The Washington Capitals clinched their second President’s Trophy in franchise history with their victory over the Blue Jackets on Monday, the earliest a team has clinched home-ice advantage throughout the playoffs in 14 years. Even more impressive is that Washington managed to do it before any other team in the Eastern conference clinched a playoff spot.

With home-ice advantage throughout the playoffs locked up, which teams would the Caps prefer to see in the visitor’s locker room in the first round? Beyond that?

As of Tuesday morning the three most-likely potential opponents for the opening round are the New York Islanders, Philadelphia Flyers and Detroit Red Wings. Those three teams are separated by two standings points for two wild-card spots, with New York and Philadelphia the most likely of the three to capture a playoff berth.

Teams that drive puck possession tend to do very well in the playoffs. Analyst Shane O’Donnell concluded that 14 of the past 18 Stanley Cup finalists finished in the top ten for score-adjusted shot percentage, and that seven of the past nine Stanley Cup winners finished in the top five for that same metric. Washington ranks 12th after putting 51.4 percent of shot in their favor.

Although they have the least likely chance to make the playoffs, the one team the Capitals probably don’t want to see is Detroit. Their main goaltender, Petr Mrazek, started the season with a 10-2-1 record and .951 save percentage but has struggled recently. Still, he still stops high-danger shots at a rate (.853) higher than Washington’s Braden Holtby (.849), who many consider the best goaltender this season. Plus, Detroit is a traditionally strong puck possession team — the Red Wings rank eighth this season at 52.1 percent — and has been getting better while Washington has been on a slight decline. So perhaps it is good for Washington if Detroit’s 24-year playoff run comes to an end.

The Philadelphia Flyers also might be on the “do not want” list. They are getting hot at the right time and have seen their puck possession numbers trend upward.

The Flyers also have several players who can fill up a score sheet, including Claude Giroux, Sean Couturier, Jakub Voracek, Brayden Schenn and Wayne Simmonds. On defense they have rookie Shayne Gostisbehere, who has produced 16 goals and 26 assists over 57 games.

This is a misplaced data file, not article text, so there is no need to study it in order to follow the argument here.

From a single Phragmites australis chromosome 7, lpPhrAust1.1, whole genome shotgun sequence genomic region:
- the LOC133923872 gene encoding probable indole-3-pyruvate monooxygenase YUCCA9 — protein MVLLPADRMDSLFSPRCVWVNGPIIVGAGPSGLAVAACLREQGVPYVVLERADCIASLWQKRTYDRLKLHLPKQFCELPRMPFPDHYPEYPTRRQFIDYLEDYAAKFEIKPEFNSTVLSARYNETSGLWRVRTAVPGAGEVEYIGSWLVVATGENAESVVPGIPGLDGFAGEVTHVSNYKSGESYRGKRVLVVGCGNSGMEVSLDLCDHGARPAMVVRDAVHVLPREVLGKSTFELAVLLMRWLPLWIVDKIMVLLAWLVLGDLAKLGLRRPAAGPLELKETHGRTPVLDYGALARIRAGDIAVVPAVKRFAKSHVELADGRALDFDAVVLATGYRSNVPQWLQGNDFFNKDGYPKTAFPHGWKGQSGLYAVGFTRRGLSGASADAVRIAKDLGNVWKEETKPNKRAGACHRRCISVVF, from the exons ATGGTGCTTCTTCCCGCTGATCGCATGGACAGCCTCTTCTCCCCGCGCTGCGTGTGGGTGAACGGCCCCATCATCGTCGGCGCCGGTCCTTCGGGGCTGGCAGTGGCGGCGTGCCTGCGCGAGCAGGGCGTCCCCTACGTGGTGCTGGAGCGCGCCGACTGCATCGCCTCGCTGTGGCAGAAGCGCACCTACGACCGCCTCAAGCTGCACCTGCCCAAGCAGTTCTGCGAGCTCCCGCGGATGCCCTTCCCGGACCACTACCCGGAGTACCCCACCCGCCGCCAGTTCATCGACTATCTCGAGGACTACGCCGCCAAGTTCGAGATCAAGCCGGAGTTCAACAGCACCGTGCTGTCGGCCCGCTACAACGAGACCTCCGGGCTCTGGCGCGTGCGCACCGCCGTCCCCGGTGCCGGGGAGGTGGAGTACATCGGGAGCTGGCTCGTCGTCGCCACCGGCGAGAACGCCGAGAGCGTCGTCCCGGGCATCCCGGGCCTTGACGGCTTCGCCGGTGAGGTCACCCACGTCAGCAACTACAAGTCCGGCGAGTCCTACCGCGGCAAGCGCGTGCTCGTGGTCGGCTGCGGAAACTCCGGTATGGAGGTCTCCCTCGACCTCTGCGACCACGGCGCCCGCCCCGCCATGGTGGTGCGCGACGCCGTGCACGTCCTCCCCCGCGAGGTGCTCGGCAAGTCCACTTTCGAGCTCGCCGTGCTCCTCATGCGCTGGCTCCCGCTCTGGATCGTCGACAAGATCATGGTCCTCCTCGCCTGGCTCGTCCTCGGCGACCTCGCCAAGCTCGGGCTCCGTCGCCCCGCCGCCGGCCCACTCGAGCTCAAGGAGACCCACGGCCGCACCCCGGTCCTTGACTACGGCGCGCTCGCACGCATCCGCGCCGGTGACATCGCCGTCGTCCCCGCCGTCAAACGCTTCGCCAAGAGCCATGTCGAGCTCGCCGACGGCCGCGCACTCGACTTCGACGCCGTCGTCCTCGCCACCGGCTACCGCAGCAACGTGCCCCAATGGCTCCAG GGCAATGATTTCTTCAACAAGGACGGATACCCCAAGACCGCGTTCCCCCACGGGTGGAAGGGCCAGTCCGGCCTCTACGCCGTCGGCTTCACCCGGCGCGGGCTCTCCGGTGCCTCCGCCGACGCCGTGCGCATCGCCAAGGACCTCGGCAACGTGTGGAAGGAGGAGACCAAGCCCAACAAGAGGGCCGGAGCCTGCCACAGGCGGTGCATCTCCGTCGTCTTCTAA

Philadelphia’s goaltending is not as good without former Capital netminder Michal Neuvirth, who remains sidelined due to a knee injury, but Steve Mason is better at defending against the high-danger chances (.859 save percentage vs. Neuvirth’s .846).

That leaves the Islanders, who, thanks to a late-season tumble, put just 50 percent of shots in their favor.

John Tavares leads the team in points (58) with Kyle Okposo close behind (57), but the Islanders’ best scoring line has been Matt Martin, Casey Cizikas and Cal Clutterbuck, scoring 21 goals at this point through the season. Washington, by comparison, has two lines that are close to that in production:

  • Alex Ovechkin, Nicklas Backstrom, and T.J. Oshie: 26 goals scored
  • Andre Burakovsky, Evgeny Kuznetsov, and Justin Williams: 19 goals

Plus, as we saw last season, the Islanders didn’t have an answer for Kuznetsov, who scored three goals and added an assist in seven playoff games against them, including the game-winner in Game 7. You could argue this year Kuznetsov is even better, making this a prime matchup for Washington to exploit.

Since we are tempting the playoff gods by looking ahead early, let’s press our luck and take a look at the second round, where Washington would face the winner of the No. 2 and No. 3 teams in the Metropolitan division. The Islanders are three points behind the Pittsburgh Penguins and six behind the New York Rangers, with one and two games in hand, respectively. While the Caps would likely welcome a Round 2 dual with the Islanders, they only have a 30.2 percent chance to move up from their current spot as a wild card and into the Metropolitan Division’s No. 2 or 3 seed.

Between the Penguins and Rangers, Washington should be rooting for the Broadway Blueshirts.

Pittsburgh, the fourth-best puck possession team, is 8-2-0 over the last 10 games and has the fifth highest adjusted scoring margin in the NHL (.036). Plus, they feature Sidney Crosby, who, after a slow start to the season, ranks third in points scored with 78.

The Rangers, meanwhile, are one of the worst puck possession teams (48 percent, 22nd in league) and have been in a free fall over the past 25 games.

Sure, the Rangers still have goaltender Henrik Lundqvist, but not even the best goaltenders can weather a storm of high-danger chances for very long. And right now, there are only five teams that yield more high-danger scoring chances than New York does at even strength (currently 11.3 per 60 minutes).

Yes, I am aware of the history between Lundqvist and the Capitals, but this year things should turn out differently.